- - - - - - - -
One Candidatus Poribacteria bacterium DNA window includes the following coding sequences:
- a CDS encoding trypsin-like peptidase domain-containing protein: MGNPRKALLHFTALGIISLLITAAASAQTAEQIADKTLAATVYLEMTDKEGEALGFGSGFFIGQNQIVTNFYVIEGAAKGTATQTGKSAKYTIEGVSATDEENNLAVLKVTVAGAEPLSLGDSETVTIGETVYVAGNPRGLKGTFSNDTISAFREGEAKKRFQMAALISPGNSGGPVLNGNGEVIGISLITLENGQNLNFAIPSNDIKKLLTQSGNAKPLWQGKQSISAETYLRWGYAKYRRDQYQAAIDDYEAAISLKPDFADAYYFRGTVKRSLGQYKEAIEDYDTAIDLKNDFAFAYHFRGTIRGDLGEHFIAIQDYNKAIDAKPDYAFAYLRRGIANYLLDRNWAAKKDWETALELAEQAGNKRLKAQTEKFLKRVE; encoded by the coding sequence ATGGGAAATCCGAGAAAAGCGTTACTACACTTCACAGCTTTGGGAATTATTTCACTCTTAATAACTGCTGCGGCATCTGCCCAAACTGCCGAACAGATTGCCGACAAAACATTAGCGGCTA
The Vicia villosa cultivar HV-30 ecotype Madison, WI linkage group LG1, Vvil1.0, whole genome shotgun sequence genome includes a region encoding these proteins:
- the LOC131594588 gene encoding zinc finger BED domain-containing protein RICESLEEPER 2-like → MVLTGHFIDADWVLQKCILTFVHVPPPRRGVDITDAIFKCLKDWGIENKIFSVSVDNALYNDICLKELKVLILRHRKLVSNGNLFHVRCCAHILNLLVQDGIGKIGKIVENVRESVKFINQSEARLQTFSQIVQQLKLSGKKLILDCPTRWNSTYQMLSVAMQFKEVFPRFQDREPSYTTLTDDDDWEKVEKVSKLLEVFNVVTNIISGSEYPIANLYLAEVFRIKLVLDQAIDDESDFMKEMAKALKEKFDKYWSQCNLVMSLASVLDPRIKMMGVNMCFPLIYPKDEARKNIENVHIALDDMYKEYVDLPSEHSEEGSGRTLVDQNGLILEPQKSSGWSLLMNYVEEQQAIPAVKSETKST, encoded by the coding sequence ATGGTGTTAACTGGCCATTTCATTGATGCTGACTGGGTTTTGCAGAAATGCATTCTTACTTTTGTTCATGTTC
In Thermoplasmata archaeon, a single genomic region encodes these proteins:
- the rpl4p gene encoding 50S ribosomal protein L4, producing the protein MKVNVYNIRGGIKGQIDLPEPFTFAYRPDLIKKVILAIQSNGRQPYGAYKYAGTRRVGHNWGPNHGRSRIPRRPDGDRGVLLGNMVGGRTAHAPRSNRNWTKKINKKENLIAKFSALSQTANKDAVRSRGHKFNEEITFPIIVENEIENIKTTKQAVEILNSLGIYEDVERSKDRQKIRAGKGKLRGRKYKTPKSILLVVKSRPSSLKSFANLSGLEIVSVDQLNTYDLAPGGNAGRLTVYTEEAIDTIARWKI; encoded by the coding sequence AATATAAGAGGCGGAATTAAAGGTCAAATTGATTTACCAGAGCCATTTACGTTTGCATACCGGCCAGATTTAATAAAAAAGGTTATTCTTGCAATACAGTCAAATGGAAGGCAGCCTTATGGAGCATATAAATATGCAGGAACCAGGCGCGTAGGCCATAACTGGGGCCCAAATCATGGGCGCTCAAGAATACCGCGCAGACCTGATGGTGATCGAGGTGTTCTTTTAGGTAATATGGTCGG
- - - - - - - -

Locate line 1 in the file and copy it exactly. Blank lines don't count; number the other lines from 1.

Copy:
One Candidatus Poribacteria bacterium DNA window includes the following coding sequences: